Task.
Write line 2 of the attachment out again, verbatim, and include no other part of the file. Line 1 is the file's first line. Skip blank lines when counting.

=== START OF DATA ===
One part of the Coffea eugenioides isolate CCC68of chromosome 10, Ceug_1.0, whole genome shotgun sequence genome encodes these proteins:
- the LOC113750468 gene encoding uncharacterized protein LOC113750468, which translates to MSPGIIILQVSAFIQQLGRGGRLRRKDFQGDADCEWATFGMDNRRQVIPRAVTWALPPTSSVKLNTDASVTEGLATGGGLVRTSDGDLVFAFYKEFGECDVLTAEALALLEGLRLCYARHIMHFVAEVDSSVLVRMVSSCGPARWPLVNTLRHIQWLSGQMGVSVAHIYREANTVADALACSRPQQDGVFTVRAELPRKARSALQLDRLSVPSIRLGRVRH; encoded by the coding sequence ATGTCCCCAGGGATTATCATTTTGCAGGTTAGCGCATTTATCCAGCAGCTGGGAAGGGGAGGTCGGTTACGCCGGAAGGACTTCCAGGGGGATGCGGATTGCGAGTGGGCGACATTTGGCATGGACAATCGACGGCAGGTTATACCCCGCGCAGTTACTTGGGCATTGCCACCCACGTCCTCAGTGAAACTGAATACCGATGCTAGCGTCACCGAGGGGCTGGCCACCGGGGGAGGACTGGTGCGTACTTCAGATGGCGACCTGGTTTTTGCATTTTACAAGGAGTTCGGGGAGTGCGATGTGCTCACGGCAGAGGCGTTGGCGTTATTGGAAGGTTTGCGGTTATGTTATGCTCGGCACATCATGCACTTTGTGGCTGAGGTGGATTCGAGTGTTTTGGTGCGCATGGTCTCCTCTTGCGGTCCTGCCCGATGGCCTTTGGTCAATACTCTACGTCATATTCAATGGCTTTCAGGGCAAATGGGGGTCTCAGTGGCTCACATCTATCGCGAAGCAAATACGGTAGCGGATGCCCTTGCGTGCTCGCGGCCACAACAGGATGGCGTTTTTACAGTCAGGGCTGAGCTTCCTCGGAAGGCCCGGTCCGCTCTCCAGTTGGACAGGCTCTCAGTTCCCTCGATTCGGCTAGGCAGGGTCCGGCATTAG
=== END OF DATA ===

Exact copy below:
- the LOC113750468 gene encoding uncharacterized protein LOC113750468, which translates to MSPGIIILQVSAFIQQLGRGGRLRRKDFQGDADCEWATFGMDNRRQVIPRAVTWALPPTSSVKLNTDASVTEGLATGGGLVRTSDGDLVFAFYKEFGECDVLTAEALALLEGLRLCYARHIMHFVAEVDSSVLVRMVSSCGPARWPLVNTLRHIQWLSGQMGVSVAHIYREANTVADALACSRPQQDGVFTVRAELPRKARSALQLDRLSVPSIRLGRVRH; encoded by the coding sequence ATGTCCCCAGGGATTATCATTTTGCAGGTTAGCGCATTTATCCAGCAGCTGGGAAGGGGAGGTCGGTTACGCCGGAAGGACTTCCAGGGGGATGCGGATTGCGAGTGGGCGACATTTGGCATGGACAATCGACGGCAGGTTATACCCCGCGCAGTTACTTGGGCATTGCCACCCACGTCCTCAGTGAAACTGAATACCGATGCTAGCGTCACCGAGGGGCTGGCCACCGGGGGAGGACTGGTGCGTACTTCAGATGGCGACCTGGTTTTTGCATTTTACAAGGAGTTCGGGGAGTGCGATGTGCTCACGGCAGAGGCGTTGGCGTTATTGGAAGGTTTGCGGTTATGTTATGCTCGGCACATCATGCACTTTGTGGCTGAGGTGGATTCGAGTGTTTTGGTGCGCATGGTCTCCTCTTGCGGTCCTGCCCGATGGCCTTTGGTCAATACTCTACGTCATATTCAATGGCTTTCAGGGCAAATGGGGGTCTCAGTGGCTCACATCTATCGCGAAGCAAATACGGTAGCGGATGCCCTTGCGTGCTCGCGGCCACAACAGGATGGCGTTTTTACAGTCAGGGCTGAGCTTCCTCGGAAGGCCCGGTCCGCTCTCCAGTTGGACAGGCTCTCAGTTCCCTCGATTCGGCTAGGCAGGGTCCGGCATTAG